Long Range Property Planning Introduction

Menisa Marshall

What happens to the usable, unopened packages of nonperishable food young people at schools often leave uneaten? Couldn’t this food serve some more useful purpose? Couldn’t young people be shown a creative way to use this food to help others?

These are some of the questions that occurred to Girl Scout Gold Award applicant, Olivia Lund, as she gave careful thought to the community project she wanted to do to earn Girl Scouting’s highest honor. What she came up with is a unique take on a traditional food drive.  

Complete with a catchy name and logo, Olivia’s reFooding initiative focuses on raising awareness among young people about homelessness and poverty. It also gives them a way to take action to fight hunger.

“I wanted to do something that could be ongoing at my school and give students a way to make a difference in a way that reflects our faith in action,” says Olivia who is a senior at Christian Academy of Louisville.

reFooding started in mid-August at the school cafeteria, where unopened, prepackaged snack foods are collected on a daily basis to be donated to Wayside Christian Mission.  A special donation day—“Wayside Wednesdays” —is the first Wednesday of every month. This provides a set day for students to purchase food specifically for donation. 

Olivia recently hosted a ceremony at the school to celebrate the first Wayside Christian Mission pickup of reFooding items collected. Guests included Superintendent Tim Greener and reFooding project sponsor, Scott Eberle of Eberle Orthodontics.  Olivia's parents and brother also join in the celebration.

”We are excited about Olivia’s vision for this project as she has heard about and seen a need at Wayside Christian Mission, and is now seeking to fulfill that need,” said Superintendent Greener. “She’s done a wonderful job with this project, and we are pleased to support her in this endeavor.”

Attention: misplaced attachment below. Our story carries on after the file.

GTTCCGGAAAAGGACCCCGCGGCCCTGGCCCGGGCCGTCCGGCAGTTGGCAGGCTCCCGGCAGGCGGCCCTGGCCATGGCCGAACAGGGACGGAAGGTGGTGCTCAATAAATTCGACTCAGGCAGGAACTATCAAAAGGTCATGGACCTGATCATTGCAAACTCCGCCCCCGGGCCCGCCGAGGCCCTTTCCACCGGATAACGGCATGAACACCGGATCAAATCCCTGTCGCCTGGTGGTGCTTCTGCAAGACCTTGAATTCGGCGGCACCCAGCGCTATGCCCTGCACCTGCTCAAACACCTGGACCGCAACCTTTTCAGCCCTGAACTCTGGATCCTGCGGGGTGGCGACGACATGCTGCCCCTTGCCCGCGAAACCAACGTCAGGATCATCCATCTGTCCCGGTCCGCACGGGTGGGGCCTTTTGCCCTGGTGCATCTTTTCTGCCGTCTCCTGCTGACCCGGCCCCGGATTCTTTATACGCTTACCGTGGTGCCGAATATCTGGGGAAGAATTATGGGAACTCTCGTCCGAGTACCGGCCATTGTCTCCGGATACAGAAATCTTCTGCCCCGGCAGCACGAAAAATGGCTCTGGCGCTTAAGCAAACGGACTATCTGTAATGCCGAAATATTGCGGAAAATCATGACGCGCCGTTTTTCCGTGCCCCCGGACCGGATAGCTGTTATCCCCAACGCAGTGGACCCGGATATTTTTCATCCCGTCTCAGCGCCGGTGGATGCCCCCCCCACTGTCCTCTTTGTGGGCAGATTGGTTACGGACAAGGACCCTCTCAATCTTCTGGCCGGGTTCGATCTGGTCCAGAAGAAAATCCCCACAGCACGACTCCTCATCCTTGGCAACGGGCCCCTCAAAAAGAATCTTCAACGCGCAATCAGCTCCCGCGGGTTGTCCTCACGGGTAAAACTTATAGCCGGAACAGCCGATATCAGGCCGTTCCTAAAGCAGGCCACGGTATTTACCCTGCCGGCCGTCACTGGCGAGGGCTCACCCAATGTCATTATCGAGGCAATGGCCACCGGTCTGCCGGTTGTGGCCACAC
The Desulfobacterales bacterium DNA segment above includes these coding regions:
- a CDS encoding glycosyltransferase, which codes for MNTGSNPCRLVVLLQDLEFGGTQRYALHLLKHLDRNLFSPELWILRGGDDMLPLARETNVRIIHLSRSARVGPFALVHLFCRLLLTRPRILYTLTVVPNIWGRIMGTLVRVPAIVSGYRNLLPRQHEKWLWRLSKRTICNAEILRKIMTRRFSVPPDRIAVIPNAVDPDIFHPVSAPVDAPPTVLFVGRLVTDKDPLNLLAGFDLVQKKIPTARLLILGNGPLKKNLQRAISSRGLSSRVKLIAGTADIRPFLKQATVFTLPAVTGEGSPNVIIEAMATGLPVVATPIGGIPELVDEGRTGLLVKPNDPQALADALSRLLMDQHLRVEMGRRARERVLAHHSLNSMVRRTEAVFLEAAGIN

As most of those who have ever been part of Girl Scouting know, earning a Gold Award is no easy feat. Candidates must be in high school and complete two senior-level Journeys, or can complete one Journey if they have already earned a Silver Award. Journeys are Girl Scout leadership development programs that follow set standards. They cover three key areas: It’s Your Wworld-Change It!, It’s Your Planet-Love It!, and It’s Your Story-Tell It!  

Earning the Gold is a seven-step process that requires candidates to work with a mentor to do more than 130 hours of research and hands-on work. Projects are reviewed and approved by a blue ribbon panel of current Girl Scout leaders and alumnae, and past Gold Award recipients. Award projects must meet a community need and have a lasting impact. They need to reflect a girl’s vision, passion and leadership.

Earning a Gold Award can help girls qualify for college scholarships. For those who enter the military, the award brings an automatic rank upgrade. Less than 6 percent of all Girl Scouts ever earn a gold award. The Kentuckiana Council produces about 20 Gold Award recipients a year.

At Olivia’s kick-off celebration Girl Scouts CEO Lora Tucker said it is rewarding to see girls work for and earn a Gold Award. “It is truly a joy to see our girls take the leadership skills we’re helping them grow and put them into action,” Tucker said.

Mayor Greg Fischer issued a reFooding proclamation to recognize Olivia’s efforts. Nina Moseley, from Wayside Christian Mission, also praised and thanked Olivia for “showing what a determined teenager can accomplish.” Wayside noted on their website after the first food pick-up:  Good job, Olivia! You are amazing!

For many girls, earning the Gold Award lays a foundation for a lifetime of leadership and community involvement. So, don’t surprised one day when you open up a newspaper, or turn on your television and hear about a terrific young woman named Olivia Lund who’s figured out a creative way to bring people and resources together for a great cause.


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